Ong-ard Satrabhandhu

2020 Richard H. Driehaus Prize at the University of Notre Dame Laureate

Ong-ard Satrabhandhu

Ong-ard Satrabhandhu

Ong-ard Satrabhandhu, an architect from Thailand who has devoted his career to exploring what dialogue with history means in architecture and urbanism, has been named recipient of the 2020 Richard H. Driehaus Prize at the University of Notre Dame.

“The work of Ong-ard Satrabhandhu demonstrates innovation within tradition,” said Michael Lykoudis, Driehaus Prize jury chair and the Francis and Kathleen Rooney Dean of Notre Dame’s School of Architecture. “His projects have a unique beauty that results from incorporating lessons gleaned from years of study across diverse cultures. The resulting buildings seamlessly blend with the vernacular traditions of Thailand.”

“Satrabhandhu’s work is imbued with a remarkable tranquility and beauty at all scales from residential to commercial and public spaces,” said Richard H. Driehaus, founder and chairman of Chicago-based Driehaus Capital Management LLC. “I am pleased he has joined the pantheon of Driehaus Prize laureates, who represent the highest accomplishments of contemporary classicism in diverse cultures around the world.”

The jury citation states, “(Satrabhandhu’s) early work clearly reflected his modernist education at American schools of architecture — designs of large-scale commercial buildings in Bangkok. His search for meaning in architectural form led him to explore historical sources that conveyed a sense of place with tranquility, and an environmentally responsible culture of building. This search eventually led him to classicism in its truest sense — the immutable tradition of a given culture and the universal components found across time and place.”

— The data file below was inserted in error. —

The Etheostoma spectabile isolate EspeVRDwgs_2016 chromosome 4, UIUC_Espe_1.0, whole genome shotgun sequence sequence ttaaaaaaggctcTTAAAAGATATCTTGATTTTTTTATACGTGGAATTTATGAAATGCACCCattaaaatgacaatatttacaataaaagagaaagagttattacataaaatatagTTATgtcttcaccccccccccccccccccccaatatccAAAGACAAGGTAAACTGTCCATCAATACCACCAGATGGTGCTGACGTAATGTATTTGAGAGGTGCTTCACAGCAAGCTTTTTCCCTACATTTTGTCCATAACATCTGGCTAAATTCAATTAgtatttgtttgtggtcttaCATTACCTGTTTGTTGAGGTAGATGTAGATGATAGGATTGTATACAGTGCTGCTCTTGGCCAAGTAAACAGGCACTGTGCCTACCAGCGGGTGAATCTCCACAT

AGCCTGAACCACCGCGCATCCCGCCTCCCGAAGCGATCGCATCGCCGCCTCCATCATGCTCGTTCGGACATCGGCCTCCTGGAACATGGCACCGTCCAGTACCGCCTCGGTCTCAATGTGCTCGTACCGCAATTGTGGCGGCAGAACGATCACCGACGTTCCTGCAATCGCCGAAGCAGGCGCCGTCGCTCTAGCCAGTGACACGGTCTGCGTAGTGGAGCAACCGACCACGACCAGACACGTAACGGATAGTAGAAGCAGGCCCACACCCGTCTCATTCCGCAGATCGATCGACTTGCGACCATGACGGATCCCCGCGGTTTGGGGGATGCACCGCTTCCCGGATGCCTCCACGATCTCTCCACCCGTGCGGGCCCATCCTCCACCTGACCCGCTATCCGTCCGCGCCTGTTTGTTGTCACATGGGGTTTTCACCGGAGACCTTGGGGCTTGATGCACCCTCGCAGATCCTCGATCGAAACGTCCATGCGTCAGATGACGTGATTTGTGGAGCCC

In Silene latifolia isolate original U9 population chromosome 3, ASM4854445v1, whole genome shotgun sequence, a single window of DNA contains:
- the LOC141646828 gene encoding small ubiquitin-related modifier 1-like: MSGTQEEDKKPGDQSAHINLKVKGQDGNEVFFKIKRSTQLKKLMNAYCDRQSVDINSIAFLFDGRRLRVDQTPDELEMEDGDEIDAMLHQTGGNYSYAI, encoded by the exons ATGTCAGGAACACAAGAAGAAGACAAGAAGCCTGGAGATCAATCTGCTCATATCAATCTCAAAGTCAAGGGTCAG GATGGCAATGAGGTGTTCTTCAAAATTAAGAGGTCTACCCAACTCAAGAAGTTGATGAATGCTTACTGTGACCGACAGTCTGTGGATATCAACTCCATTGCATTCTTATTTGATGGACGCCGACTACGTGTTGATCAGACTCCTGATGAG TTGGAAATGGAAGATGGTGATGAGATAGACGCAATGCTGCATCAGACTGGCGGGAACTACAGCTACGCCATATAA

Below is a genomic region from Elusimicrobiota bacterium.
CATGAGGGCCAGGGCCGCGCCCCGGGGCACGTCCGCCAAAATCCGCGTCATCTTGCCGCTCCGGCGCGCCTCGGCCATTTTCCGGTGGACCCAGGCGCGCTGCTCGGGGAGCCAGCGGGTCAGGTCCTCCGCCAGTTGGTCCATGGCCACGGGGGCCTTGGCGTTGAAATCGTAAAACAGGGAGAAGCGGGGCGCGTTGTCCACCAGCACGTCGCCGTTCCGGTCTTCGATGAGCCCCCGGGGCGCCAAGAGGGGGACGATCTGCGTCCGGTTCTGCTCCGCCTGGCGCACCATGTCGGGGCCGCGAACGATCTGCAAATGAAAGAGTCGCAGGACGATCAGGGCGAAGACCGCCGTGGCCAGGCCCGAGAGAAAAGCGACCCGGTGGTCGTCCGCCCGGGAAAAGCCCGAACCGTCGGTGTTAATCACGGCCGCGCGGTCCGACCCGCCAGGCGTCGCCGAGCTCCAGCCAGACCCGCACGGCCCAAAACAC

Satrabhandhu practices architecture as a principal of the firm Ong-ard Architects, based in Chiang Mai, Thailand. He received a bachelor’s degree in architecture from Cornell University in 1965 and a master’s degree in urban studies from Yale University in 1967. He is the author of “A Tradition of Serenity.” He is dedicated to using his design to reinforce the principles of the traditional city and, accordingly, his research and advocacy have brought recognition to the problems facing historic Lanna buildings and temples characteristic of Chiang Mai.